Most basic marketing textbooks cover the “ground” rules for effective advertising and promotion and so the reader is referred to these rather than repeat these again here. It is usual to distinguish between “advertising ” and “promotion”. Advertising is defined as:

“Any form of communication in the paid media”.

Promotion, on the other hand, is defined as:

“An incentive, usually at the point of sale, intended to enhance the intrinsic value of a product or service”.

Other expressions in common use are “above the line” and “below the line”, the line being an imaginary one, defining the boundary between promotion from the retailer to consumer and the other from manufacturer to retailer.

Unit IV Promotion Decisions for Marketing Management Mcom sem 2 Delhi University:-The nature of global promotion

Generally advertising is used primarily for low cost, mass volume consumer products. Products like fertilizers, canned and fresh produce and tobacco – all products which are used by end consumers – are the subject of heavy promotion. In intermediate products like timber, leather and cotton the advertising may be more limited in nature due to the fewer end purchasers of the raw material. Until recently, per capita GNP and advertising were directly correlated, due to the more widespread availability of media and higher incomes, giving a larger potential market for products. This is no longer the case. Optimal levels of advertising occur where the advertising/sales overseas effect is equal to the marginal advertising expenditure. The problem is in estimating the levels of each.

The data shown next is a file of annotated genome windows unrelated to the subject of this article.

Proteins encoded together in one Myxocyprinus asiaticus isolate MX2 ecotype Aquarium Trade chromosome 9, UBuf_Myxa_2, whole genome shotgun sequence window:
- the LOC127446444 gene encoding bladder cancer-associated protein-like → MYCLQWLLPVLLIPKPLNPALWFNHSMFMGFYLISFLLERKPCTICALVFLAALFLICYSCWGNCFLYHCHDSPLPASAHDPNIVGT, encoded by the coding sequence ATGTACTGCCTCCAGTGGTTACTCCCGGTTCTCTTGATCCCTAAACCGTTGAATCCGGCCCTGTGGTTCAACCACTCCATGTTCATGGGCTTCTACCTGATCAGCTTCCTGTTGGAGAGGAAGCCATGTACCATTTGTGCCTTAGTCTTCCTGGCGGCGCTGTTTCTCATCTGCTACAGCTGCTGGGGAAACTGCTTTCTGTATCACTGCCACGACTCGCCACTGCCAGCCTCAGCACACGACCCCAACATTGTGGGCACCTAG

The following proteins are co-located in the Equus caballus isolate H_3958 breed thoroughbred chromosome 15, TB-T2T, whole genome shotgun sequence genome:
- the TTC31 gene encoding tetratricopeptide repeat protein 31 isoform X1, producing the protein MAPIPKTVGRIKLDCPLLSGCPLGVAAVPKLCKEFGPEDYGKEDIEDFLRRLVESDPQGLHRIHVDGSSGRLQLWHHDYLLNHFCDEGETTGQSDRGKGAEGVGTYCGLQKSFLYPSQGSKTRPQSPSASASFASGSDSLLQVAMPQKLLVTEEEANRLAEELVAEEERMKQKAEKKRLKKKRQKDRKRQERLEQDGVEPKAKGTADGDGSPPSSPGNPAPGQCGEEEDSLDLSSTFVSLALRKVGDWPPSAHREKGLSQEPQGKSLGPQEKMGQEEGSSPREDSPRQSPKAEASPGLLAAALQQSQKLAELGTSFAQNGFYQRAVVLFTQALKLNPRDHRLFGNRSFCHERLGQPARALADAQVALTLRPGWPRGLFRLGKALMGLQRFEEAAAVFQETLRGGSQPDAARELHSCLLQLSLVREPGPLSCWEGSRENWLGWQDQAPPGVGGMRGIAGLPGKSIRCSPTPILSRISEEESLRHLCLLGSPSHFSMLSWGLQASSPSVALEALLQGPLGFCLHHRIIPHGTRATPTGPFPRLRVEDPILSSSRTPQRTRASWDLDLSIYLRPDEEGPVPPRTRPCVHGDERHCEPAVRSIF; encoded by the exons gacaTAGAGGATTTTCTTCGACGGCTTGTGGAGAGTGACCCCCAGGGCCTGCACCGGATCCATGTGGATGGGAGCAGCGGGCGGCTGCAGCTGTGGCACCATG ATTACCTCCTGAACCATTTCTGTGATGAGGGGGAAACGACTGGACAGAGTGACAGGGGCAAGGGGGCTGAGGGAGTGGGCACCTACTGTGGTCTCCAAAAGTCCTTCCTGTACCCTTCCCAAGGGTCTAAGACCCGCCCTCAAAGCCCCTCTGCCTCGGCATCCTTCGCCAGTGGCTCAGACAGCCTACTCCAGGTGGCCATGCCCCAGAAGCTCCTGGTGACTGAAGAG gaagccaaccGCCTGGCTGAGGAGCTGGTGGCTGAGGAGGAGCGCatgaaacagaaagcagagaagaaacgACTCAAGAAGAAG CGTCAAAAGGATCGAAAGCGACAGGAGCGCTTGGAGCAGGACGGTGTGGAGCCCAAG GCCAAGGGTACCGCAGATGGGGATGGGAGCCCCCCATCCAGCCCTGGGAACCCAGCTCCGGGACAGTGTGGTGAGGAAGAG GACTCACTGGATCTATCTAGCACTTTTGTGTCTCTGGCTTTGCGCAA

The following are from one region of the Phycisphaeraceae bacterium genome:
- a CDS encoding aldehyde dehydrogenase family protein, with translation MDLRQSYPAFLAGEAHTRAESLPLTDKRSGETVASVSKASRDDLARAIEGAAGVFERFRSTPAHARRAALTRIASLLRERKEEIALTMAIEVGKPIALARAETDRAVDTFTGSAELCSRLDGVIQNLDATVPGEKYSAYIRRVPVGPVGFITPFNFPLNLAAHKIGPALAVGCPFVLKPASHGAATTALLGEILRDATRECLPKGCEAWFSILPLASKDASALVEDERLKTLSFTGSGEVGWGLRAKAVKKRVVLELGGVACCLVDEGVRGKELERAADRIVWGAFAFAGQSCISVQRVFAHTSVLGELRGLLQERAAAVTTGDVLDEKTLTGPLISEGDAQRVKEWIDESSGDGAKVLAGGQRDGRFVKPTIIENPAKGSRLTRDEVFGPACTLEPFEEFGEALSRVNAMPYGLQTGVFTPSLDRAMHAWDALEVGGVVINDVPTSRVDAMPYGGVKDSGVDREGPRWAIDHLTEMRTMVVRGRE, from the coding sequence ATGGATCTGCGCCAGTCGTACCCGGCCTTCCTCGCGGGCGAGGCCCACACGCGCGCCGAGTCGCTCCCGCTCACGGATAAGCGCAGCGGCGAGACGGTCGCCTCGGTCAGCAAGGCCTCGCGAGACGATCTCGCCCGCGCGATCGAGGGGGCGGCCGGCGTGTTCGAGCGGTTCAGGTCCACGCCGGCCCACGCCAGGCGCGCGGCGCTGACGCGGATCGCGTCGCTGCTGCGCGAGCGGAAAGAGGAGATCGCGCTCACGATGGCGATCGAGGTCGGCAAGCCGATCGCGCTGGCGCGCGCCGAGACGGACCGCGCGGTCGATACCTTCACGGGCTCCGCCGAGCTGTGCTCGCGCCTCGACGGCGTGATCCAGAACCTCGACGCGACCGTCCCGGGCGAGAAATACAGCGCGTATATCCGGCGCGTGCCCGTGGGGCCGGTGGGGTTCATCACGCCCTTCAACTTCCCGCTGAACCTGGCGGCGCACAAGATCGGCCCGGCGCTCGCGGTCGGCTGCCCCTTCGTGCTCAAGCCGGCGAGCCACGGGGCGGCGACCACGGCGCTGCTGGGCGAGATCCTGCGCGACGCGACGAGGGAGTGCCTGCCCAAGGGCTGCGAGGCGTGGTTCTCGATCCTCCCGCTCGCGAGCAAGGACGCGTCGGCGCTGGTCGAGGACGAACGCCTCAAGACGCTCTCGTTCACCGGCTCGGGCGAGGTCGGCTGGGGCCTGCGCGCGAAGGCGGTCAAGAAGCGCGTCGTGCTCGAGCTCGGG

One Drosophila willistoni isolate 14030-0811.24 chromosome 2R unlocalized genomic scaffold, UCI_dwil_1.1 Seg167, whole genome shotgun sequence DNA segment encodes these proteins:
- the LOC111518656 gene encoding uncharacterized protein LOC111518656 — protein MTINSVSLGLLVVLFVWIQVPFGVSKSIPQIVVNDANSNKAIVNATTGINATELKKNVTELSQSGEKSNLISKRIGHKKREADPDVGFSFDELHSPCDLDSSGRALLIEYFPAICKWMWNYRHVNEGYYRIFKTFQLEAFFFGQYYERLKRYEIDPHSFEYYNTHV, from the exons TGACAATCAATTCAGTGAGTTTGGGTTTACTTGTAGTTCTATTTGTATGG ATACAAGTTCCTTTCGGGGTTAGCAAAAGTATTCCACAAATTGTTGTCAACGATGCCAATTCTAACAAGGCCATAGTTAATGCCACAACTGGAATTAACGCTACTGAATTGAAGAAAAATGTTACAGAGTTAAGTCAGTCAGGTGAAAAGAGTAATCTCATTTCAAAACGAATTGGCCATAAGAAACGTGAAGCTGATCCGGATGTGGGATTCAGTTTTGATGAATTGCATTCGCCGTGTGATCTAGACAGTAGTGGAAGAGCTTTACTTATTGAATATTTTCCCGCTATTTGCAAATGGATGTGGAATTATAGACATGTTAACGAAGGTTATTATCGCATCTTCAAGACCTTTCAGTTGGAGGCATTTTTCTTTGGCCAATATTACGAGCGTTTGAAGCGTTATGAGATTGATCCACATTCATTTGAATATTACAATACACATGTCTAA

Global expenditure on advertising is believed to be more than US$ 200 billion, with the US the largest spender and Japan next. Individual companies like General Motors and IBM are each spending billions on advertising per annum. Worldwide, although less in Africa, the average advertising expenditure as a percentage of GNP is around 1.4% The major expenditure is on the television medic, the USA spending over US$ 30 billion on this medium. In many African countries radio is widely used, especially where television is not available, as in Malawi. Global programmes like CNN news and MNet television have dramatically increased the global advertising and direct selling possibilities via satellite. Print advertising continues to be a major medium in Africa.

Unit IV Promotion Decisions for Marketing Management Mcom sem 2 Delhi University:-Global promotion